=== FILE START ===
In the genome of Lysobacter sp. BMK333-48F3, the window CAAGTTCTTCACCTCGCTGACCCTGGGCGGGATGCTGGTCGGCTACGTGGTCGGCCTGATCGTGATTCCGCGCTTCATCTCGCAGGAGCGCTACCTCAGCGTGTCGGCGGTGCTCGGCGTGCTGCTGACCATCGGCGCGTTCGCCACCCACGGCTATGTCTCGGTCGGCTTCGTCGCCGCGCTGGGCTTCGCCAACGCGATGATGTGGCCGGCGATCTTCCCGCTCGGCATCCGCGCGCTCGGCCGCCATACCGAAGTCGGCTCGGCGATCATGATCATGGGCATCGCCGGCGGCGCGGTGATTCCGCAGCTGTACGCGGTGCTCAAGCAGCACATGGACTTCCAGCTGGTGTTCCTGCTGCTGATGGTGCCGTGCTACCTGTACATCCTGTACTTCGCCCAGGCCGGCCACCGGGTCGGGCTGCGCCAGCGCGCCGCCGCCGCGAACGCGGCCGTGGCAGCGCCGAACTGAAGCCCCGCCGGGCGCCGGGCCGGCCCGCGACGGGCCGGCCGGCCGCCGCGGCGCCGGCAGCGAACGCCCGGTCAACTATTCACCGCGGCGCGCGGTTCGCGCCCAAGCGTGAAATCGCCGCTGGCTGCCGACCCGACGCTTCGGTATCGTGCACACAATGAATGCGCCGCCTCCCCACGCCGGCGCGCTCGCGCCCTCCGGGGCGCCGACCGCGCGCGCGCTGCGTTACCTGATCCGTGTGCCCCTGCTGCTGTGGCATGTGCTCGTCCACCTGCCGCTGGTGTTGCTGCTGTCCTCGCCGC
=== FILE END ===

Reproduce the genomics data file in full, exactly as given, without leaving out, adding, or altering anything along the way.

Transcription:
In the genome of Lysobacter sp. BMK333-48F3, the window CAAGTTCTTCACCTCGCTGACCCTGGGCGGGATGCTGGTCGGCTACGTGGTCGGCCTGATCGTGATTCCGCGCTTCATCTCGCAGGAGCGCTACCTCAGCGTGTCGGCGGTGCTCGGCGTGCTGCTGACCATCGGCGCGTTCGCCACCCACGGCTATGTCTCGGTCGGCTTCGTCGCCGCGCTGGGCTTCGCCAACGCGATGATGTGGCCGGCGATCTTCCCGCTCGGCATCCGCGCGCTCGGCCGCCATACCGAAGTCGGCTCGGCGATCATGATCATGGGCATCGCCGGCGGCGCGGTGATTCCGCAGCTGTACGCGGTGCTCAAGCAGCACATGGACTTCCAGCTGGTGTTCCTGCTGCTGATGGTGCCGTGCTACCTGTACATCCTGTACTTCGCCCAGGCCGGCCACCGGGTCGGGCTGCGCCAGCGCGCCGCCGCCGCGAACGCGGCCGTGGCAGCGCCGAACTGAAGCCCCGCCGGGCGCCGGGCCGGCCCGCGACGGGCCGGCCGGCCGCCGCGGCGCCGGCAGCGAACGCCCGGTCAACTATTCACCGCGGCGCGCGGTTCGCGCCCAAGCGTGAAATCGCCGCTGGCTGCCGACCCGACGCTTCGGTATCGTGCACACAATGAATGCGCCGCCTCCCCACGCCGGCGCGCTCGCGCCCTCCGGGGCGCCGACCGCGCGCGCGCTGCGTTACCTGATCCGTGTGCCCCTGCTGCTGTGGCATGTGCTCGTCCACCTGCCGCTGGTGTTGCTGCTGTCCTCGCCGC